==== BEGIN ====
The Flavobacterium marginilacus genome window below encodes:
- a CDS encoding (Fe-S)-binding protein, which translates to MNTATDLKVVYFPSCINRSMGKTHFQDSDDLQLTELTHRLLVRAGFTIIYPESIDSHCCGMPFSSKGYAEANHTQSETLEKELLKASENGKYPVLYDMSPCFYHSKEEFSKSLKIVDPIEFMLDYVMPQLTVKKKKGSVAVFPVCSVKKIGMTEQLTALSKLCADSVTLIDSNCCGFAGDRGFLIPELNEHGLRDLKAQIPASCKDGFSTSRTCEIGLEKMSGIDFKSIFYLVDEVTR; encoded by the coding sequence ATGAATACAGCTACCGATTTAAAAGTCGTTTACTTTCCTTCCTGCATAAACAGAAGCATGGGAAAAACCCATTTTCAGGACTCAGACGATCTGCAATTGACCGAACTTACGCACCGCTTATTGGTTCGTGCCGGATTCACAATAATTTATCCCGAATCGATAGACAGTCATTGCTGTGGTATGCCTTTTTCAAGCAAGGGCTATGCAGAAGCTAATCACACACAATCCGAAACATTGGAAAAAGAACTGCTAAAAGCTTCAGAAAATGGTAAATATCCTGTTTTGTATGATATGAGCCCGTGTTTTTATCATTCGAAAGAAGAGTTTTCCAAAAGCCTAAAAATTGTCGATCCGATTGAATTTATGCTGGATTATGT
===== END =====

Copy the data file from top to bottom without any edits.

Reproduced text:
The Flavobacterium marginilacus genome window below encodes:
- a CDS encoding (Fe-S)-binding protein, which translates to MNTATDLKVVYFPSCINRSMGKTHFQDSDDLQLTELTHRLLVRAGFTIIYPESIDSHCCGMPFSSKGYAEANHTQSETLEKELLKASENGKYPVLYDMSPCFYHSKEEFSKSLKIVDPIEFMLDYVMPQLTVKKKKGSVAVFPVCSVKKIGMTEQLTALSKLCADSVTLIDSNCCGFAGDRGFLIPELNEHGLRDLKAQIPASCKDGFSTSRTCEIGLEKMSGIDFKSIFYLVDEVTR; encoded by the coding sequence ATGAATACAGCTACCGATTTAAAAGTCGTTTACTTTCCTTCCTGCATAAACAGAAGCATGGGAAAAACCCATTTTCAGGACTCAGACGATCTGCAATTGACCGAACTTACGCACCGCTTATTGGTTCGTGCCGGATTCACAATAATTTATCCCGAATCGATAGACAGTCATTGCTGTGGTATGCCTTTTTCAAGCAAGGGCTATGCAGAAGCTAATCACACACAATCCGAAACATTGGAAAAAGAACTGCTAAAAGCTTCAGAAAATGGTAAATATCCTGTTTTGTATGATATGAGCCCGTGTTTTTATCATTCGAAAGAAGAGTTTTCCAAAAGCCTAAAAATTGTCGATCCGATTGAATTTATGCTGGATTATGT